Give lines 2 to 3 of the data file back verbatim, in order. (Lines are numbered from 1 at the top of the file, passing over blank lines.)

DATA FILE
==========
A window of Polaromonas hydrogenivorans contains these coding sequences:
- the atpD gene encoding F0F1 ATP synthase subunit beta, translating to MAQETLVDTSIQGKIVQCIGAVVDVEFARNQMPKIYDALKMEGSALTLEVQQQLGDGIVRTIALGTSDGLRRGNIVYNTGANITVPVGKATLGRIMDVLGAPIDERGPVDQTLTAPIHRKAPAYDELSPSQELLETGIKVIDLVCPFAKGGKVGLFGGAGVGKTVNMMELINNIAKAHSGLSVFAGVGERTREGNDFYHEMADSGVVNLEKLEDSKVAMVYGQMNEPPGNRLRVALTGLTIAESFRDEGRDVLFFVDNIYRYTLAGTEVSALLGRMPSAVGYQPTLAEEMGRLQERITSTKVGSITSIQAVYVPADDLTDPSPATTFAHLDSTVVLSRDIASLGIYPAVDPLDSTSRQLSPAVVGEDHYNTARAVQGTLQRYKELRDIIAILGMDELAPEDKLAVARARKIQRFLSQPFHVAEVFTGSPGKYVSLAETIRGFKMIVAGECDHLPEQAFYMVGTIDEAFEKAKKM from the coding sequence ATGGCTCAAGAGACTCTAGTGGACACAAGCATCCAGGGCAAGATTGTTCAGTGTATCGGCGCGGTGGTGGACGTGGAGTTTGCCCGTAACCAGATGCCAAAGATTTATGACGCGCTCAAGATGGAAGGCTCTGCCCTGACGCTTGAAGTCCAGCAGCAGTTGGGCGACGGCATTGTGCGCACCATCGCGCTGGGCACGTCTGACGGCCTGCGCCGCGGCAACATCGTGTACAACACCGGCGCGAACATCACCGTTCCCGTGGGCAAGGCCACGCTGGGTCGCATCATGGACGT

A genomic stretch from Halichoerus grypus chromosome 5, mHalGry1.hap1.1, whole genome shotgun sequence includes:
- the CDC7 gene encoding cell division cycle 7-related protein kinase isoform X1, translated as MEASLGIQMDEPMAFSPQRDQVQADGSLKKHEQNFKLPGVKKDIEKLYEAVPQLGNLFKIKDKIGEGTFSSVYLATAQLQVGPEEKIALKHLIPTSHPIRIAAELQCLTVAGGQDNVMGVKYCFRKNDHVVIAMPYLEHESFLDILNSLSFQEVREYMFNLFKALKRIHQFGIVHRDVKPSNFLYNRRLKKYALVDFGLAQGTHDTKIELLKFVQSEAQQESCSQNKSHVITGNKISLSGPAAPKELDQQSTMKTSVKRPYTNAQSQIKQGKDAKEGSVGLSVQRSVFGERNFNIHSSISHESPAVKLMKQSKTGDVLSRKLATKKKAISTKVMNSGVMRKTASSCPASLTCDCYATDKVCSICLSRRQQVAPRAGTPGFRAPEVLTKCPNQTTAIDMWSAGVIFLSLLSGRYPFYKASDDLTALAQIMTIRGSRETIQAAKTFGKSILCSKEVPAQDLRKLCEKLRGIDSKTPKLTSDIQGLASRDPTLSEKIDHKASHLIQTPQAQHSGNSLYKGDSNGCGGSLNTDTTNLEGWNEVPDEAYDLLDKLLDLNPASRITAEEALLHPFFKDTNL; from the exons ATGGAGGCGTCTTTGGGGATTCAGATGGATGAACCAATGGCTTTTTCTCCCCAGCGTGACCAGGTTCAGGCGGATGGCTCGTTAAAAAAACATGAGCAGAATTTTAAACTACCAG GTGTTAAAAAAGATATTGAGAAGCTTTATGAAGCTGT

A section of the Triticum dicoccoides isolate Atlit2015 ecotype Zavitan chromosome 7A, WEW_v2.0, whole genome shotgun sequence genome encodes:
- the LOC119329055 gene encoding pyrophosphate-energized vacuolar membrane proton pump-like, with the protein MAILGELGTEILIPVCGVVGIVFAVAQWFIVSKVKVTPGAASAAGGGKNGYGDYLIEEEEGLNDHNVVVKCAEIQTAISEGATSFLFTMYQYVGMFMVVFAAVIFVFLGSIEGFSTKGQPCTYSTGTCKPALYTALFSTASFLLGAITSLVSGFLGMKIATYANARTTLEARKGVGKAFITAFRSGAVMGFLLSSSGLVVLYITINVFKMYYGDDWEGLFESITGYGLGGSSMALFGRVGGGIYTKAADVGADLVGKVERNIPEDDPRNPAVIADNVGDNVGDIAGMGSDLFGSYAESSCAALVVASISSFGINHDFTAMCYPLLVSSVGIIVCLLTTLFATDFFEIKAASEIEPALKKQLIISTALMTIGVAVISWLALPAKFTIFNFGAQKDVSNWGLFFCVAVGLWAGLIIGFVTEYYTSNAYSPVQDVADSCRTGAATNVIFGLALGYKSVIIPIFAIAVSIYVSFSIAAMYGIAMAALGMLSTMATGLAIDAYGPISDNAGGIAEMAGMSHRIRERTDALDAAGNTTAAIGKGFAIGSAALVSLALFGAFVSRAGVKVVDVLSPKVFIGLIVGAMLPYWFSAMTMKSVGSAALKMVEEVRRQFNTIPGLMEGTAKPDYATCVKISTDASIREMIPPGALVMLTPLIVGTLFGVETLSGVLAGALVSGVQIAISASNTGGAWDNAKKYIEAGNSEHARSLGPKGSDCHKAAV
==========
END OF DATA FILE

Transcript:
- the atpD gene encoding F0F1 ATP synthase subunit beta, translating to MAQETLVDTSIQGKIVQCIGAVVDVEFARNQMPKIYDALKMEGSALTLEVQQQLGDGIVRTIALGTSDGLRRGNIVYNTGANITVPVGKATLGRIMDVLGAPIDERGPVDQTLTAPIHRKAPAYDELSPSQELLETGIKVIDLVCPFAKGGKVGLFGGAGVGKTVNMMELINNIAKAHSGLSVFAGVGERTREGNDFYHEMADSGVVNLEKLEDSKVAMVYGQMNEPPGNRLRVALTGLTIAESFRDEGRDVLFFVDNIYRYTLAGTEVSALLGRMPSAVGYQPTLAEEMGRLQERITSTKVGSITSIQAVYVPADDLTDPSPATTFAHLDSTVVLSRDIASLGIYPAVDPLDSTSRQLSPAVVGEDHYNTARAVQGTLQRYKELRDIIAILGMDELAPEDKLAVARARKIQRFLSQPFHVAEVFTGSPGKYVSLAETIRGFKMIVAGECDHLPEQAFYMVGTIDEAFEKAKKM from the coding sequence ATGGCTCAAGAGACTCTAGTGGACACAAGCATCCAGGGCAAGATTGTTCAGTGTATCGGCGCGGTGGTGGACGTGGAGTTTGCCCGTAACCAGATGCCAAAGATTTATGACGCGCTCAAGATGGAAGGCTCTGCCCTGACGCTTGAAGTCCAGCAGCAGTTGGGCGACGGCATTGTGCGCACCATCGCGCTGGGCACGTCTGACGGCCTGCGCCGCGGCAACATCGTGTACAACACCGGCGCGAACATCACCGTTCCCGTGGGCAAGGCCACGCTGGGTCGCATCATGGACGT

A genomic stretch from Halichoerus grypus chromosome 5, mHalGry1.hap1.1, whole genome shotgun sequence includes: